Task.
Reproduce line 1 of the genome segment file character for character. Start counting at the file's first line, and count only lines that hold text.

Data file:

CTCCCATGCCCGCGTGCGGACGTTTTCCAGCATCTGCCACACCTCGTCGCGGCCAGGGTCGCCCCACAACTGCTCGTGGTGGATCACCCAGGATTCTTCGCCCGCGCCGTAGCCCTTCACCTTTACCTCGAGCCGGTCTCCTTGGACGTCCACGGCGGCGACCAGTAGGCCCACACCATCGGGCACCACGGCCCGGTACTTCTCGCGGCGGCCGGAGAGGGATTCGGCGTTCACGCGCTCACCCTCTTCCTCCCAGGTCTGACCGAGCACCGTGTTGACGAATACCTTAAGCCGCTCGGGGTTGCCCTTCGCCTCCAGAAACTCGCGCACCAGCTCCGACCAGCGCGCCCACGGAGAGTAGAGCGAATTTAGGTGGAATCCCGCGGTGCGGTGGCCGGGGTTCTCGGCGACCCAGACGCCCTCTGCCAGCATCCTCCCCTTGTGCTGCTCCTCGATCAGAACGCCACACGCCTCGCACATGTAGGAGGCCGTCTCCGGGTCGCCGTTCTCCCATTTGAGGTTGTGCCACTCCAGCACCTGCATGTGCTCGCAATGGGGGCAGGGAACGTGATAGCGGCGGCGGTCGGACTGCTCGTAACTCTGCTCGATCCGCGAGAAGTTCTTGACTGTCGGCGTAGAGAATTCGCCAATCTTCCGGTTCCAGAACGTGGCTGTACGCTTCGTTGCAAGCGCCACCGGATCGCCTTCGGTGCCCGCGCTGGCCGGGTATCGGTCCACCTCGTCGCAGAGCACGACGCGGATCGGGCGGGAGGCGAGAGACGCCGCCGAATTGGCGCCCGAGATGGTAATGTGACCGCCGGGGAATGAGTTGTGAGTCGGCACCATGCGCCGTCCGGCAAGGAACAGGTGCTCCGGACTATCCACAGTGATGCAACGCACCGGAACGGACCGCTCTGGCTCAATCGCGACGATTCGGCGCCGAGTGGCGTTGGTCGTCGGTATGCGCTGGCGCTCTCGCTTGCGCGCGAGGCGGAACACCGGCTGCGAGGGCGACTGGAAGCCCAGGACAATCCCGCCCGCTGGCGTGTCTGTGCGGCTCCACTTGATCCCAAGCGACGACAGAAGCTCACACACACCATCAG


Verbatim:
CTCCCATGCCCGCGTGCGGACGTTTTCCAGCATCTGCCACACCTCGTCGCGGCCAGGGTCGCCCCACAACTGCTCGTGGTGGATCACCCAGGATTCTTCGCCCGCGCCGTAGCCCTTCACCTTTACCTCGAGCCGGTCTCCTTGGACGTCCACGGCGGCGACCAGTAGGCCCACACCATCGGGCACCACGGCCCGGTACTTCTCGCGGCGGCCGGAGAGGGATTCGGCGTTCACGCGCTCACCCTCTTCCTCCCAGGTCTGACCGAGCACCGTGTTGACGAATACCTTAAGCCGCTCGGGGTTGCCCTTCGCCTCCAGAAACTCGCGCACCAGCTCCGACCAGCGCGCCCACGGAGAGTAGAGCGAATTTAGGTGGAATCCCGCGGTGCGGTGGCCGGGGTTCTCGGCGACCCAGACGCCCTCTGCCAGCATCCTCCCCTTGTGCTGCTCCTCGATCAGAACGCCACACGCCTCGCACATGTAGGAGGCCGTCTCCGGGTCGCCGTTCTCCCATTTGAGGTTGTGCCACTCCAGCACCTGCATGTGCTCGCAATGGGGGCAGGGAACGTGATAGCGGCGGCGGTCGGACTGCTCGTAACTCTGCTCGATCCGCGAGAAGTTCTTGACTGTCGGCGTAGAGAATTCGCCAATCTTCCGGTTCCAGAACGTGGCTGTACGCTTCGTTGCAAGCGCCACCGGATCGCCTTCGGTGCCCGCGCTGGCCGGGTATCGGTCCACCTCGTCGCAGAGCACGACGCGGATCGGGCGGGAGGCGAGAGACGCCGCCGAATTGGCGCCCGAGATGGTAATGTGACCGCCGGGGAATGAGTTGTGAGTCGGCACCATGCGCCGTCCGGCAAGGAACAGGTGCTCCGGACTATCCACAGTGATGCAACGCACCGGAACGGACCGCTCTGGCTCAATCGCGACGATTCGGCGCCGAGTGGCGTTGGTCGTCGGTATGCGCTGGCGCTCTCGCTTGCGCGCGAGGCGGAACACCGGCTGCGAGGGCGACTGGAAGCCCAGGACAATCCCGCCCGCTGGCGTGTCTGTGCGGCTCCACTTGATCCCAAGCGACGACAGAAGCTCACACACACCATCAG